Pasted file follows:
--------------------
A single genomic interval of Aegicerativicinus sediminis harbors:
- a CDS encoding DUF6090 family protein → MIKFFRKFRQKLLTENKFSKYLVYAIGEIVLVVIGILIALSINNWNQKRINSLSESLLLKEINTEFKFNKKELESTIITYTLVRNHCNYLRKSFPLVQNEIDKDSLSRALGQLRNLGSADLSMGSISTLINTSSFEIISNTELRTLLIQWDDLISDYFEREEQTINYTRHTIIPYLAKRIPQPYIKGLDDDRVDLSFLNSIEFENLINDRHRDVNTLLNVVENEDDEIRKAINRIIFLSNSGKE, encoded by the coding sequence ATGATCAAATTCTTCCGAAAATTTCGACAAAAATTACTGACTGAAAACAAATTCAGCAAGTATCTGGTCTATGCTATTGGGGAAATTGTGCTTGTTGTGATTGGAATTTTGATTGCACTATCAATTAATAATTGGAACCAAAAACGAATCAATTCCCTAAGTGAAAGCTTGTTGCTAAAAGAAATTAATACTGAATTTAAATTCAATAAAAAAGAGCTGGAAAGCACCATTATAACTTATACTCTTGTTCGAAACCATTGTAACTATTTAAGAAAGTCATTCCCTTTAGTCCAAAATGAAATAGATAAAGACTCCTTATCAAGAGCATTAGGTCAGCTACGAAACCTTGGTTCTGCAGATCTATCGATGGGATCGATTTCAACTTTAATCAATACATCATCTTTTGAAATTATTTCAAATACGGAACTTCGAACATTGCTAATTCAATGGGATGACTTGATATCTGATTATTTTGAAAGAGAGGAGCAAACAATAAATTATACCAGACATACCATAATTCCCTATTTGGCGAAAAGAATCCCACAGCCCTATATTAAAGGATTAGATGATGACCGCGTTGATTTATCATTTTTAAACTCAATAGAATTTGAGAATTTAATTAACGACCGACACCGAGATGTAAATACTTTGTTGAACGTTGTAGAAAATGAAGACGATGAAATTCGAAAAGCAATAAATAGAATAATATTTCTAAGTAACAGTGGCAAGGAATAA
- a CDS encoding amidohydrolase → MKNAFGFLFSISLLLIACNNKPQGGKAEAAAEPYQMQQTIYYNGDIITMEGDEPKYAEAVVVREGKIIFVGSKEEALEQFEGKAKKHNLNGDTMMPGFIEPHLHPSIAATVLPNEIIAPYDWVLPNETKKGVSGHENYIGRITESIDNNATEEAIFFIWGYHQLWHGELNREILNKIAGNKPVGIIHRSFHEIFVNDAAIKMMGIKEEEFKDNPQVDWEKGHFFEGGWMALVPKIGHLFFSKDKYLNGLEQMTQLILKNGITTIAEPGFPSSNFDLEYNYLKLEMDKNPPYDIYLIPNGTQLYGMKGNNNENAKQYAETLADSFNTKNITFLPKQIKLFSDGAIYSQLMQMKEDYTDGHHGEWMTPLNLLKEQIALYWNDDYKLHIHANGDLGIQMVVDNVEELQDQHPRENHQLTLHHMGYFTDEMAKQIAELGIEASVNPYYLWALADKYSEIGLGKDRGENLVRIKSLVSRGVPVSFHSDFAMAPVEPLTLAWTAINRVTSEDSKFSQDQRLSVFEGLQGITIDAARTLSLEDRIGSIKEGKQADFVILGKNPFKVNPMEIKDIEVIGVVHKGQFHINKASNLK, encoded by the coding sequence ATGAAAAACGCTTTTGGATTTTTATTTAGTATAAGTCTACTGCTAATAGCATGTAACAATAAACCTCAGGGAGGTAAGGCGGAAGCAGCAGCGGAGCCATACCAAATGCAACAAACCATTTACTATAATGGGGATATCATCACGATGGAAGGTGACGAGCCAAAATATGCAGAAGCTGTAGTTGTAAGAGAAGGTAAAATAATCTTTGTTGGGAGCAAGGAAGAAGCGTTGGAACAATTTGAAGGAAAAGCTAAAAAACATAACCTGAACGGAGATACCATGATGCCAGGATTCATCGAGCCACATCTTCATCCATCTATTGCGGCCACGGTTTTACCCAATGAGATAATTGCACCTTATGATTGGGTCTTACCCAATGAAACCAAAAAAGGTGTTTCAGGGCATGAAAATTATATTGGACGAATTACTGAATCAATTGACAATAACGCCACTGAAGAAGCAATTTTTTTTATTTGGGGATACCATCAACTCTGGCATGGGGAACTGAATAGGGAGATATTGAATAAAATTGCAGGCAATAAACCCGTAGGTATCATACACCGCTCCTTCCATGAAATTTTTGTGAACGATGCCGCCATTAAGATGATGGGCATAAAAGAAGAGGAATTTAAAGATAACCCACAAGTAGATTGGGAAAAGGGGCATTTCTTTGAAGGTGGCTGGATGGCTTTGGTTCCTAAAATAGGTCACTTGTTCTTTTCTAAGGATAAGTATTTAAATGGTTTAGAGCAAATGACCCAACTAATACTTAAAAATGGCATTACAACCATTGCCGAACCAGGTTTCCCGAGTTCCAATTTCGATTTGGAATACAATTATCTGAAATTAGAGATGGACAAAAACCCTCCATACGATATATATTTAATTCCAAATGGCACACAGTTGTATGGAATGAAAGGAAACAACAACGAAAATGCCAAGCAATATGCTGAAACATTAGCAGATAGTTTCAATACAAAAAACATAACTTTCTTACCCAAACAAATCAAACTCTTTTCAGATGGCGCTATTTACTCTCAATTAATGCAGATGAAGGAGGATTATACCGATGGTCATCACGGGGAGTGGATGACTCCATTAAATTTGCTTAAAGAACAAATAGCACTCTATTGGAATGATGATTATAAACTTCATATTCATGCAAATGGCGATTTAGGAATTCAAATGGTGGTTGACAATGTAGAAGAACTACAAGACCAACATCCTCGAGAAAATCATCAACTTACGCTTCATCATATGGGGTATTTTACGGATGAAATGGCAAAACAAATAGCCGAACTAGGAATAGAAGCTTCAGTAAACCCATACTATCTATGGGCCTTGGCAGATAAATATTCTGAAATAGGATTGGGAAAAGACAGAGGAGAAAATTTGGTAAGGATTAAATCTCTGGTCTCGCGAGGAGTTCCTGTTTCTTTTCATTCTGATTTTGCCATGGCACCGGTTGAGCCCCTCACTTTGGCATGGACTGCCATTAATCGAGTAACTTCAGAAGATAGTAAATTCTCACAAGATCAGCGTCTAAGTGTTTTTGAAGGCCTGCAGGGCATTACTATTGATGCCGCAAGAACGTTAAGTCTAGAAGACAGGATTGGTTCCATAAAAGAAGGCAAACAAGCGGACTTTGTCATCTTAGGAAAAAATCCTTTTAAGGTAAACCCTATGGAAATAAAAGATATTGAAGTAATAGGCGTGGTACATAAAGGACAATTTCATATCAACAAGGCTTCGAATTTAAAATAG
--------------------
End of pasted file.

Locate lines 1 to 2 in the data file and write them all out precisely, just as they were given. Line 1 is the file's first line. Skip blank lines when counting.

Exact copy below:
A single genomic interval of Aegicerativicinus sediminis harbors:
- a CDS encoding DUF6090 family protein → MIKFFRKFRQKLLTENKFSKYLVYAIGEIVLVVIGILIALSINNWNQKRINSLSESLLLKEINTEFKFNKKELESTIITYTLVRNHCNYLRKSFPLVQNEIDKDSLSRALGQLRNLGSADLSMGSISTLINTSSFEIISNTELRTLLIQWDDLISDYFEREEQTINYTRHTIIPYLAKRIPQPYIKGLDDDRVDLSFLNSIEFENLINDRHRDVNTLLNVVENEDDEIRKAINRIIFLSNSGKE, encoded by the coding sequence ATGATCAAATTCTTCCGAAAATTTCGACAAAAATTACTGACTGAAAACAAATTCAGCAAGTATCTGGTCTATGCTATTGGGGAAATTGTGCTTGTTGTGATTGGAATTTTGATTGCACTATCAATTAATAATTGGAACCAAAAACGAATCAATTCCCTAAGTGAAAGCTTGTTGCTAAAAGAAATTAATACTGAATTTAAATTCAATAAAAAAGAGCTGGAAAGCACCATTATAACTTATACTCTTGTTCGAAACCATTGTAACTATTTAAGAAAGTCATTCCCTTTAGTCCAAAATGAAATAGATAAAGACTCCTTATCAAGAGCATTAGGTCAGCTACGAAACCTTGGTTCTGCAGATCTATCGATGGGATCGATTTCAACTTTAATCAATACATCATCTTTTGAAATTATTTCAAATACGGAACTTCGAACATTGCTAATTCAATGGGATGACTTGATATCTGATTATTTTGAAAGAGAGGAGCAAACAATAAATTATACCAGACATACCATAATTCCCTATTTGGCGAAAAGAATCCCACAGCCCTATATTAAAGGATTAGATGATGACCGCGTTGATTTATCATTTTTAAACTCAATAGAATTTGAGAATTTAATTAACGACCGACACCGAGATGTAAATACTTTGTTGAACGTTGTAGAAAATGAAGACGATGAAATTCGAAAAGCAATAAATAGAATAATATTTCTAAGTAACAGTGGCAAGGAATAA